The Textual Genesis of Wittgenstein's Philosophical Investigations

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Nuno Venturinha (ed.), The Textual Genesis of Wittgenstein's Philosophical Investigations, Routledge, 2013, 226pp., $125.00 (hbk), ISBN 9780415640688.

Reviewed by James W. Hearne, Western Washington University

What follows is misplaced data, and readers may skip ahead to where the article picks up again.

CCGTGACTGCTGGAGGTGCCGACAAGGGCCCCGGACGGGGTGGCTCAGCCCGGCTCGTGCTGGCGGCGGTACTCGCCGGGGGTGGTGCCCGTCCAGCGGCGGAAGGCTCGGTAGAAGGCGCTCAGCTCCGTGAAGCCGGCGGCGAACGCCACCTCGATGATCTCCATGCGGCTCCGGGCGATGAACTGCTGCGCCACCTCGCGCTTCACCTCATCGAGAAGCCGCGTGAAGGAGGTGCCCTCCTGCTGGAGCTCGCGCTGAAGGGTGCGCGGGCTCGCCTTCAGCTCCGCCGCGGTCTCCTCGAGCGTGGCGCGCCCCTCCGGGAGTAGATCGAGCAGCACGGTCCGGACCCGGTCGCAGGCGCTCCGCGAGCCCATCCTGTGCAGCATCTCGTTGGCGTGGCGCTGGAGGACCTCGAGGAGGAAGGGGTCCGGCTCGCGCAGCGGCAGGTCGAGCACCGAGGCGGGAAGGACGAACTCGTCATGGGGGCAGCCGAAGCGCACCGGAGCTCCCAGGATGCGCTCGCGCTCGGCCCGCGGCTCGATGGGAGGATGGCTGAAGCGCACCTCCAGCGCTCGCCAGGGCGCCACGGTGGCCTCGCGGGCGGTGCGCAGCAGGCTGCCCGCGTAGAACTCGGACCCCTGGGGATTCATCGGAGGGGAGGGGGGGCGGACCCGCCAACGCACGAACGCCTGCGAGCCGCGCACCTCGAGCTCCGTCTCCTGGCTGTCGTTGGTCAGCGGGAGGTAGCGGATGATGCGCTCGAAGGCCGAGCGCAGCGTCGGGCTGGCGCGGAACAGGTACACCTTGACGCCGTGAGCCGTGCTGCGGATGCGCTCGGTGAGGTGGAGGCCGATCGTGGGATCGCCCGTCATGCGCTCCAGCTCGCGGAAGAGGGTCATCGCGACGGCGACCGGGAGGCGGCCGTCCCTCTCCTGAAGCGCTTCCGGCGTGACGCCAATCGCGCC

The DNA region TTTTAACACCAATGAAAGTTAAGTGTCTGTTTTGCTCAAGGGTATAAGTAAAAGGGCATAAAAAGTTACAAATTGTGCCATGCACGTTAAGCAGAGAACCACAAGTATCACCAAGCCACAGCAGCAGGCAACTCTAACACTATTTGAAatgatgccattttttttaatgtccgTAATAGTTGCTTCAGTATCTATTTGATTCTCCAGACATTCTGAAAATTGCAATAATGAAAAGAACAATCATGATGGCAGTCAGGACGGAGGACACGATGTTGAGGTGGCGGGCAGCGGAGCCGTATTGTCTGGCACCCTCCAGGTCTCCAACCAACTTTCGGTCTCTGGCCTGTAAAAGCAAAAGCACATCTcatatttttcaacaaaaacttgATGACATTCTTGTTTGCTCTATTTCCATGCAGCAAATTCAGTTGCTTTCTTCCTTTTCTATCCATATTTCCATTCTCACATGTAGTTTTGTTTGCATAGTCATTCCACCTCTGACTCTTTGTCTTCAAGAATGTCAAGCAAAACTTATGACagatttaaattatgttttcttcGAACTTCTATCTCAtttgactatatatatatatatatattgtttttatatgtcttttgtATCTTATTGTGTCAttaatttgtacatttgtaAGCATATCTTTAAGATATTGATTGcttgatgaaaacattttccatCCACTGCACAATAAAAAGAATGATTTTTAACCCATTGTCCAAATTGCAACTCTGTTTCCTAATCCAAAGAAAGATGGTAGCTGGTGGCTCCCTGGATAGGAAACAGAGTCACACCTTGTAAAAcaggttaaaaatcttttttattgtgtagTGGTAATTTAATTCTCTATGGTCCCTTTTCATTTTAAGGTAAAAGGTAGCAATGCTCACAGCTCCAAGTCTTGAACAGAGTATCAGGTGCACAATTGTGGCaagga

In principle, a collection on purely textual and philological aspects of the Philosophical Investigations (PI) might serve as a useful corrective to the somewhat oracular literature that has grown up around the work and around Wittgenstein more generally. This collection serves this purpose only in part. In the first place, in addition to the introduction, only five of the ten essays even nominally address textual matters. The others are standard, and sometimes worthy, contributions to Wittgensteinlehre, directed to Wittgenstein's understanding of logic and mathematics. These two foci I will treat separately, even though in a larger sense they are both concerned with the matter of Wittgenstein's gradual intellectual journey in the 1930's between the time he resumed his life as a philosopher and his arrival to something else; how he worked his way from his post-Tractatus understanding to the later nachlass and especially the PI. As I read it, the trouble with assessing this transition is that (1) it is questionable whether Wittgenstein was the kind of writer who is illuminated by close textual investigation, and (2) neither the starting point nor, especially, its terminus is especially intelligible to anyone, making the illumination of stages in between problematic. I note that the volume also includes the text and a very competent translation of a passage in Wittgenstein's notebook, but its relevance to the collection as a whole is as yet puzzling to me.